New postby CoachV on Sat Feb 21, 2009 9:45 am

all good suggestions here- my 2 cents:

like previous coach suggested- PREPARE FOR IT in practice. a few things- in your 6v6 practice time, practice with a pressure defense- tell your defense to shut off adjacents, slide early, pressure the ball, all the time. Sub your defense often so they can stay fresh and maintain the pressure you are likely to see. We do alot of practicing with 9 (yes NINE) defenders on 6 offensive players. the extra 3 defenders are usually in alternate color pennies (i have 5 pink pennies which i get a kick out of putting them on my "tough guys"). the 3 extra defenders can be used for a variety of things- typically they don't take on ball defense or slide (we run our 6v6 pressure defense with the 6 guys during this, which is why the 3 are in diff pennies). their job is to disrupt the offense by shutting off players, sitting in passing lanes, taking up space in key dodging areas. etc. This really makes your offense move off ball to be effective.

of course- hammer on solid fundamentals- you are going to need great stick work (pass/catch) and you are going to have to be in shape. no laxpower advice can make up for a lack of either of those 2 things.

A few game day strategies then:
motion offense- i like 5 guys on the parameter so you can fill and give releases to the ball easily- we used to run a motion offense just to tire out the defense- works well in high school- rules are simple- once you pass the ball, you cut to the crease- the crease man fills the empty spot on the parameter (where the cutter came from or if the ball carries the crease fills that vacated spot). If you are being shut off (e.g. adjacent pressure) replace with the crease which opens up passing lanes and gives the ball a release. this constant motion (cutting filling on every pass and shut off creates such motion that most defenses wont have a slide ready when the dodge comes.

exchange- building on the 222 concept- a real simple thing you can do is exchange the crease man (the man who is being guarded by the hot defender) with the parameter player in front of the ball. for example, from top left you right hand alley dodge- as the dodge begins, exchange the crease and back left wing (he is the next player that you are dodging at in the 222). this puts the crease d in a tough decision mode- do i slide or stay with my man who is now going to the parameter, and what does the d do with the new guy coming to the crease- is that defender ready to assume slide responsibility as this is all happening during the dodge. you are either dodging vs no slide, a late slide, or you have a release for the ball on the former crease man who is cutting out and ready to catch the pass.

probably the best advice i can offer vs a pressure 6v6 defense if you are over matched is to attack before they can pressure- e.g. push transition offense and attack in the unsettled- typically little pressure and slides are limited or at least predictable. If you let them set up, establish slide packages and press out, now you are giving them an advantage (again- you need stick skills and conditioning to play up tempo transition)

good luck.

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Re: What type of offense do you run against an aggressive defens

New postby Bagattawayhoo on Tue Aug 30, 2011 5:56 pm

In practice add a 7th defender to apply intense pressure or have all 6 defensive players play with long poles.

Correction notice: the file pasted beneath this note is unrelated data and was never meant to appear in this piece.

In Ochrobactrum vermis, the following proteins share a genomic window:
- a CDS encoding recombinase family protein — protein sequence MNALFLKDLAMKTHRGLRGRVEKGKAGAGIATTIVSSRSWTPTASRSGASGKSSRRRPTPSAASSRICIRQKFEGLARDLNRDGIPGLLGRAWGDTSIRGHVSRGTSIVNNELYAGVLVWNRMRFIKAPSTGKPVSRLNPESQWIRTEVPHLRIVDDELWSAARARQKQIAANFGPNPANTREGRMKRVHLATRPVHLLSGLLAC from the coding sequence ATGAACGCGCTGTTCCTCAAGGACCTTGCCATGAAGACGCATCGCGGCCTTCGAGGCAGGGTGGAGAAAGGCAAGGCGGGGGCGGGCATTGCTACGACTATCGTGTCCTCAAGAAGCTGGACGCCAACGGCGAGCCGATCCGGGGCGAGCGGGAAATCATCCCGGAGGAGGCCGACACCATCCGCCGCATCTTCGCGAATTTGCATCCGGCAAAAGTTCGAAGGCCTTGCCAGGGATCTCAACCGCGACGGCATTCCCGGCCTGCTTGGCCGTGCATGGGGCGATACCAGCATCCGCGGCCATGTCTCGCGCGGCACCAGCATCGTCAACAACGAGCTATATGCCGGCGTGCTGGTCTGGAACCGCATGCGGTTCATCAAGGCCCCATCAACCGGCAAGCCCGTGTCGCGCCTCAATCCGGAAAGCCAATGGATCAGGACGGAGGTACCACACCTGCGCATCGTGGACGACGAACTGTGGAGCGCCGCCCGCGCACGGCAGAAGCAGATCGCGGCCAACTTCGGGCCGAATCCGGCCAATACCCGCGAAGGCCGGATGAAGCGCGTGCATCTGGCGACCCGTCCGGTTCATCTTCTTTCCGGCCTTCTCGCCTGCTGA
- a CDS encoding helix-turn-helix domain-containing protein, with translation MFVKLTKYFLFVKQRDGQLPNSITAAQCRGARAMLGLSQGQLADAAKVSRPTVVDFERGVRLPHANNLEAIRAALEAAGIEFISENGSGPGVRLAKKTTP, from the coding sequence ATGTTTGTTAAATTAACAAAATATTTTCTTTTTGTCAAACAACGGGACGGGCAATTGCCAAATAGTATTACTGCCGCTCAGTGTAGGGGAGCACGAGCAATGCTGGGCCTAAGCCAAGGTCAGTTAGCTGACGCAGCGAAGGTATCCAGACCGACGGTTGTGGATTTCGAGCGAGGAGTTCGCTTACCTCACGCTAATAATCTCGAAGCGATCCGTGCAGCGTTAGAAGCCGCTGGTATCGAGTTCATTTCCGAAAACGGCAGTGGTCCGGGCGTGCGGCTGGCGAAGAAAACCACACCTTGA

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Re: What type of offense do you run against an aggressive defens

New postby jralax11 on Wed Aug 31, 2011 8:54 pm

Here's another idea I tried this summer. It worked quite well against a team that wanted to run high pressure.

Circle up, and get your guys to run a simple pick and backdoor cut sequence. It's simple: on guy picks for the ball, and the next guy backdoor cuts.

............B................... If C has the ball, B V-cuts into a pick for him, as C carries toward the middle.
A ......................C...... Seeing this, A backdoor cuts his man, who has to choose either to follow or slide.
................................ If A's man follows his cut, C may have a lane to the goal, or D's man may either slide
D..........@..........F....... or be too sloughed in to deny a good shot. If A's man slides, dump to A. Simple.

I would teach this by making sure your guys are effective pickers first, and then run it 3v3 from up top, behind, and on each wing. Finally, move to 6v6 and run it against shorties, then 6 poles. Your guys will have the confidence to take on pressure D.
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Re: What type of offense do you run against an aggressive defens

New postby Estwick on Mon Feb 06, 2012 6:03 am

When playing Denim Pine defense, you can disrupt the offensive play by stealing the ball, by interception of passes, by controlling the backboards, by fighting through screens, by forcing held balls,and by putting constant pressure on the offense.
Last edited by Estwick on Tue Jul 16, 2013 6:36 am, edited 2 times in total.
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Re: What type of offense do you run against an aggressive defens

New postby Coach McD on Mon Feb 13, 2012 9:19 am

come up with some "sets" that are outside of the box (i.e. not traditional 2-2-2/2-3-1/1-3-2/3-3.
drill them in & be +100% at practice execution on them-making the plays fun will also add some solid morale.
bring them in to the game & confound the defenses. if teams film/scout you-then only put in 1 or 2 "new sets" per week or 2.

sure, it's smoke & mirrors & before long you'll be "figured out". but so long as you put a few biscuits in the basket early, then you're ahead of the game (pun intended).
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Re: What type of offense do you run against an aggressive defens

New postby Lilsmurf on Tue Feb 14, 2012 2:59 am

You could try running an open set (no crease) and just have your guys spread way out and iso. If the D is playing aggressive off ball, they won't be able to slide effectively, after a couple iso goals they'll soften up a bit and you can run your normal offense a little more effectively then.